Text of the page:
SQL migrationsPrisma Migrate

Add Prisma to an existing npm project

When adding Prisma to an already existing npm project, you can obtain your initial data model through introspection.

Add Prisma to existing project

Explore the data in Prisma Studio (experimental)

Prisma Studio is a visual editor for the data in your database. You can run it with the following command:

1npx prisma studio --experimental

Change the database schema (e.g. create more tables)

Changing your database schema using SQL typically happens with the following steps.

First, create a new table in your database, e.g. with this command in your terminal:

Unix (Mac OS, Linux)
Windows
1sqlite3 ./prisma/dev.db \
2'CREATE TABLE "Profile" (
3 "id" INTEGER NOT NULL PRIMARY KEY AUTOINCREMENT,
4 "bio" TEXT,
5 "userId" INTEGER NOT NULL UNIQUE REFERENCES "User"(id) ON DELETE SET NULL
6)'

Then, introspect your database with this command from the Prisma CLI:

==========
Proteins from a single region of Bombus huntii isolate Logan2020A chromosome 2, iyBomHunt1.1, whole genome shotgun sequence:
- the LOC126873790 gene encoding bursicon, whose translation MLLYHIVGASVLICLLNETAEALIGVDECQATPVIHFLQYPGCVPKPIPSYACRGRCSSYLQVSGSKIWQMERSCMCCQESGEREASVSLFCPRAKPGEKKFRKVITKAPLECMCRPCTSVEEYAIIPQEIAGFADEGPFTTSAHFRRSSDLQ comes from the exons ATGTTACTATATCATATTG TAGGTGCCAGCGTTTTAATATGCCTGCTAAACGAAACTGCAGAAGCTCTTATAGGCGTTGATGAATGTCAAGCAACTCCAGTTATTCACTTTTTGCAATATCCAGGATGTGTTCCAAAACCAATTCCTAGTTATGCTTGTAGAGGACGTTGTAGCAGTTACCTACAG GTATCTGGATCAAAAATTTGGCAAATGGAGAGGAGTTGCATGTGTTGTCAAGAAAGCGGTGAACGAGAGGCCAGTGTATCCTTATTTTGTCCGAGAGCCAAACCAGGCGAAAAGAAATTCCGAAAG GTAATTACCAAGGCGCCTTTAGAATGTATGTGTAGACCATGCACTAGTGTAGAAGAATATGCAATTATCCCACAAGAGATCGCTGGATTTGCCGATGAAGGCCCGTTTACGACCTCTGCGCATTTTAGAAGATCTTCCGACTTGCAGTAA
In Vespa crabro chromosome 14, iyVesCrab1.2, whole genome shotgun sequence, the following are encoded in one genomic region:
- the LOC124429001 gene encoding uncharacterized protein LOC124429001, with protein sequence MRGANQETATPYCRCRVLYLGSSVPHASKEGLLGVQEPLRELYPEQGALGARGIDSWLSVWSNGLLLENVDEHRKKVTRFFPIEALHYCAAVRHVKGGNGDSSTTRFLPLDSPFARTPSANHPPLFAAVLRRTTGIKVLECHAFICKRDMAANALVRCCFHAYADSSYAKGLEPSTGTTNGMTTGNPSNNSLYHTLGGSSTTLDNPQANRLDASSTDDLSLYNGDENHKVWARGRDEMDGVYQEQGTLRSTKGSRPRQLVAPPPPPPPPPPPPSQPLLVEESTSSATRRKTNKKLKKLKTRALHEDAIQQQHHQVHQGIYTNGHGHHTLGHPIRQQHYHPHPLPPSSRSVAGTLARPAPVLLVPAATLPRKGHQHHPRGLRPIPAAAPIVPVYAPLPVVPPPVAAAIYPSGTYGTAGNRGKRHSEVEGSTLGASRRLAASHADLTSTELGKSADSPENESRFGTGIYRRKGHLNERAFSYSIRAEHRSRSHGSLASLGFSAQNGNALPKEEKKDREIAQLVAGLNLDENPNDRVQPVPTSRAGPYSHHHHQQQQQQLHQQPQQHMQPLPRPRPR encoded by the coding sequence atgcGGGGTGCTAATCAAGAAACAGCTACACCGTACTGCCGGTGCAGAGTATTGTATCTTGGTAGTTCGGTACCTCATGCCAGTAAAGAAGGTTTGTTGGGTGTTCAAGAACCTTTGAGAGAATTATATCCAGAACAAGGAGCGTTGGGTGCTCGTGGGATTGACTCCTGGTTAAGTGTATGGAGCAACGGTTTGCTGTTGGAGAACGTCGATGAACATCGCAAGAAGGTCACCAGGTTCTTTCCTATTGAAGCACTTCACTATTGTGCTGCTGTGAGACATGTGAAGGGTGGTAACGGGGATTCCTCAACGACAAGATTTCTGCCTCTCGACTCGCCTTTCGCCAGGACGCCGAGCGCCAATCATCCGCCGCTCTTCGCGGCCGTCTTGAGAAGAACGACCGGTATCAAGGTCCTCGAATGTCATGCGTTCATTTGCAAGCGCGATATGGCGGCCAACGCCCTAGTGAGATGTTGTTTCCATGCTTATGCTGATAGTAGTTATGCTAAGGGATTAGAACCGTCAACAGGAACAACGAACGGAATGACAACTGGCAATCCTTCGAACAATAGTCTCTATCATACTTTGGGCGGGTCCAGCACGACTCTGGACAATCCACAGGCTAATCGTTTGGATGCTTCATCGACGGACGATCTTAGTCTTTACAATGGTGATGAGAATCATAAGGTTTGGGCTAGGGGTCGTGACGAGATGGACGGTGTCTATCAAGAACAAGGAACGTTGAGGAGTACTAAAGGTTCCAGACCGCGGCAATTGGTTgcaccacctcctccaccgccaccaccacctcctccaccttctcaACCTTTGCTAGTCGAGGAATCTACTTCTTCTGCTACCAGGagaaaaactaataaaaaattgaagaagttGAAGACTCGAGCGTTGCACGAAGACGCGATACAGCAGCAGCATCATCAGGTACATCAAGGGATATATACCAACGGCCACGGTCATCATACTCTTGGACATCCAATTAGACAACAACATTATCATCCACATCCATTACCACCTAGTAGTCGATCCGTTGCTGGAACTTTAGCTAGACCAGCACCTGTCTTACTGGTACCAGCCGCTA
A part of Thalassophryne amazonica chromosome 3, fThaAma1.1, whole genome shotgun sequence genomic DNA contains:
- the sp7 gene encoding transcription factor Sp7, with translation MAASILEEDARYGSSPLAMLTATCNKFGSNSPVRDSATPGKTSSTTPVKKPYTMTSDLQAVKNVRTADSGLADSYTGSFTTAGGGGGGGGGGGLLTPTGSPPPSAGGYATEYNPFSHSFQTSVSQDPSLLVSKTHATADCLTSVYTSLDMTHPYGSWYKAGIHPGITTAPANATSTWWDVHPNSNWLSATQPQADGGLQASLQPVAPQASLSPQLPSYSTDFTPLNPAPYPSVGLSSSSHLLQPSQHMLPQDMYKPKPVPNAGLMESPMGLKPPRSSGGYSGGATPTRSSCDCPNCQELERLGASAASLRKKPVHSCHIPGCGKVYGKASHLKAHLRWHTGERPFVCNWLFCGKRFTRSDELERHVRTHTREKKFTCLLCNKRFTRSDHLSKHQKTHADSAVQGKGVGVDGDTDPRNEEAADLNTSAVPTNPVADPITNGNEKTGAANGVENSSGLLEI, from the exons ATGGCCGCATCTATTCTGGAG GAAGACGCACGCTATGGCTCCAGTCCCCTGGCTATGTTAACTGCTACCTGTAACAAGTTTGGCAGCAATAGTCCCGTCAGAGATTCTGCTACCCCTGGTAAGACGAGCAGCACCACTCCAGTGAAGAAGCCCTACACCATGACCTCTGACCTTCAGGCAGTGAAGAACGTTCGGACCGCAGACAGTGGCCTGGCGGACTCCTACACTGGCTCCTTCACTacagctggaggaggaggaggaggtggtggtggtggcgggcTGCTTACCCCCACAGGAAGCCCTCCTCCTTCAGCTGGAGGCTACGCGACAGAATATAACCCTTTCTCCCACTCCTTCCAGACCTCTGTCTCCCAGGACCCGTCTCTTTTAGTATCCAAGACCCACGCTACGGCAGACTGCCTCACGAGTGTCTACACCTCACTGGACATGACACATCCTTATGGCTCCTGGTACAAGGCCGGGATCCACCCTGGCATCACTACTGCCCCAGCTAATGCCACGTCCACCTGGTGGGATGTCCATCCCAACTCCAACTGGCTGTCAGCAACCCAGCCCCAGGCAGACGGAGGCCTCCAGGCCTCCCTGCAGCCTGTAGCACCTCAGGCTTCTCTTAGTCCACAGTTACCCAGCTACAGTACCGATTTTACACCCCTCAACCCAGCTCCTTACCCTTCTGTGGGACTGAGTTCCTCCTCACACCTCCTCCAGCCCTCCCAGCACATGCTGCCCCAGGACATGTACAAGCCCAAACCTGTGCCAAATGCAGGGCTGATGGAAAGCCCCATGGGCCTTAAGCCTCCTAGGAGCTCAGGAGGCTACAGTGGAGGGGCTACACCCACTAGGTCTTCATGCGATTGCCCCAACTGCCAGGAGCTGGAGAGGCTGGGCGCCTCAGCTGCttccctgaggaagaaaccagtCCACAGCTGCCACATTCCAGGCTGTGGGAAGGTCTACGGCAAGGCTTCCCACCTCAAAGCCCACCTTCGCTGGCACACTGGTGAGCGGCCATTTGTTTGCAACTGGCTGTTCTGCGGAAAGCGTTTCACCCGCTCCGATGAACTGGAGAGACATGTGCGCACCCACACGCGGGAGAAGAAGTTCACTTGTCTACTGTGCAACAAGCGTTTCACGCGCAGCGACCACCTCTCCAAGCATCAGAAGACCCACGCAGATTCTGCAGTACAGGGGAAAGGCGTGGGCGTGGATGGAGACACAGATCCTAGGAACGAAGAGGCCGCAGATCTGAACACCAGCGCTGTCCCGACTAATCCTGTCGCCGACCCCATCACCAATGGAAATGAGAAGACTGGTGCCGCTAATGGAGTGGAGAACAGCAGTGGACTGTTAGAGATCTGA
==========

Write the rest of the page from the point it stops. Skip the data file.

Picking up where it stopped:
1npx prisma introspect

This updates your Prisma schema in prisma/schema.prisma.

Note that after the introspection, you might want to configure your Prisma Client API.

Changing your database schema using Prisma Migrate typically happens with the following steps.

First, adjust the data model in your Prisma schema, e.g. by adding a new model:

1model Profile {
2 id Int @id @default(autoincrement())
3 bio String
4 user User @relation(fields: [userId], references: [id])
5 userId Int
6}
7
8model User {
9 id Int @id @default(autoincrement())
10 email String @unique
11 name String?
12 posts Post[]